The term is generally found in the older Catholic countries, and is now purely honorific, enjoying no single real right under canon law. The title may be vested in one of the oldest Archdioceses in a country, if it exists. As incumbents, especially nation's leading archbishops, are often elevated cardinal, a higher rank, and the national leadership is rather vested in the chairmanship of the national conference of bishops (often vested in his see; old-fashioned synods have become rare) the title is rather void for them. The see city may no longer have the prominence it had when the diocese was created, or its circumscription may no longer exist as a state/nation. Primates rank below Major Archbishop and Patriarch, as the Exarch originally did, and like these under the now far more frequent cardinalate (and within that college of true princes of the church they enjoy no precedence, unlike the higher ranks not even the right to join a high order of the sacred college).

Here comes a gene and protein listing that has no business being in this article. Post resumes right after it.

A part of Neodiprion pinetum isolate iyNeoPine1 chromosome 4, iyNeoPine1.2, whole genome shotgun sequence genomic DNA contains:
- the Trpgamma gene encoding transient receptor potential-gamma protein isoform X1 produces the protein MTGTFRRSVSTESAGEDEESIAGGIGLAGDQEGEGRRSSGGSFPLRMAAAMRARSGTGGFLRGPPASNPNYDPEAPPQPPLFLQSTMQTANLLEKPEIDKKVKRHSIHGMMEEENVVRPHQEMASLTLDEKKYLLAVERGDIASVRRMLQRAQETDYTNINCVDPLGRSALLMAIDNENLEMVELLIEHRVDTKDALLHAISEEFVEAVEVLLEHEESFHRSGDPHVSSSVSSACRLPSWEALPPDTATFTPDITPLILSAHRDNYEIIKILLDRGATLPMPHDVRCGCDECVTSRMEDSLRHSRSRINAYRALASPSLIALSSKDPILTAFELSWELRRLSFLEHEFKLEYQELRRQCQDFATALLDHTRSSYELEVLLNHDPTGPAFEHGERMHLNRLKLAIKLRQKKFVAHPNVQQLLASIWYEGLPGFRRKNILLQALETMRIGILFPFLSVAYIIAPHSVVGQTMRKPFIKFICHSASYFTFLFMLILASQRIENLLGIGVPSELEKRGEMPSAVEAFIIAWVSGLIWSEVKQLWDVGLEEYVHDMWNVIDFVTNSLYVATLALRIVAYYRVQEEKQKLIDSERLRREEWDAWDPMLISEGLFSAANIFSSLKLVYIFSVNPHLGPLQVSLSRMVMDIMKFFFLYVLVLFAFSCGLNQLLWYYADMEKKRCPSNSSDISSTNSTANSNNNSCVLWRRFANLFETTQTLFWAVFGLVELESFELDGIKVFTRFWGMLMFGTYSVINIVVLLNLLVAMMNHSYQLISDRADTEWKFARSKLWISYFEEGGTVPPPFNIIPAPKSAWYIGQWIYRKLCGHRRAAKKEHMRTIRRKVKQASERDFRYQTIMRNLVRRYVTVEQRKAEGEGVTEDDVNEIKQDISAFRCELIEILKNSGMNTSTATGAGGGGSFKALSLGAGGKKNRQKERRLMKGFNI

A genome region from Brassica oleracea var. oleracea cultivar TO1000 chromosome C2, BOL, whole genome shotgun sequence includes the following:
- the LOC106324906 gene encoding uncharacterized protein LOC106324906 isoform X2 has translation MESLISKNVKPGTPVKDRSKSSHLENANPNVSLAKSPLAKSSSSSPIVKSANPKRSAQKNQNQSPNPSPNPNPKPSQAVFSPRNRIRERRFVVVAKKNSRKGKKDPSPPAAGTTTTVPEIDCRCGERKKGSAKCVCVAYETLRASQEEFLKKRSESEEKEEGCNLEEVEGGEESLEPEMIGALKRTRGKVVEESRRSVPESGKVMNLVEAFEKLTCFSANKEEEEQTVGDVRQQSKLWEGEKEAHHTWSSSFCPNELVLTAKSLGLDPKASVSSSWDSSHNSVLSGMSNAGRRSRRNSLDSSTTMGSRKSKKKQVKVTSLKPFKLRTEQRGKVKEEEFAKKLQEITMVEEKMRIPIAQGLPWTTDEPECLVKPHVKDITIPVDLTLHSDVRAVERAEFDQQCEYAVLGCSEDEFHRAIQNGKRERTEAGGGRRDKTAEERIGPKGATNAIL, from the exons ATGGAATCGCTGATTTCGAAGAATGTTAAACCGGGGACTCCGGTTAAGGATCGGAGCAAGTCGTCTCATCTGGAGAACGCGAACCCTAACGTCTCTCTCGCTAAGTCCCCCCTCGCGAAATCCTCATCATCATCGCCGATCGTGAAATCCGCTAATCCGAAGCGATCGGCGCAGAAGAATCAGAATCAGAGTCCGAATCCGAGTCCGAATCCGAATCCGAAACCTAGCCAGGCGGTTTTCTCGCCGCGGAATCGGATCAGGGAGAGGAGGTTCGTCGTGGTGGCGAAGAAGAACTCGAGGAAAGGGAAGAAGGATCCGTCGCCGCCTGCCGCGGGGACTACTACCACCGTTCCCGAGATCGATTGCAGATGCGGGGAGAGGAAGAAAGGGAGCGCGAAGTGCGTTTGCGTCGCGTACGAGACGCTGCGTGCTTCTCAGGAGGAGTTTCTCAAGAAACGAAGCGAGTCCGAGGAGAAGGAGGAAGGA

At the First Vatican Council (Coll. Lacens., VII, pp. 34, 488, 726) the only (arch)bishops figuring as primates, in virtue of then recent concessions, were these (by country) :

A selection of primatial pretences in other countries (here grouped by modern states, but sometimes the claimed 'primas' had a smaller or overlapping territory) and their Roman Catholic primates (some historical claims are dormant or have been void for centuries; new titles can only be awarded by the Holy See):

In the United States, where an official primacy was never awarded, the Archbishop of Baltimore is sometimes called "honorary primate" -- since Baltimore was the first diocese in the nation, its bishop is granted ceremonial precedence before all the bishops (except those nominally created cardinals) of all other sees in the United States.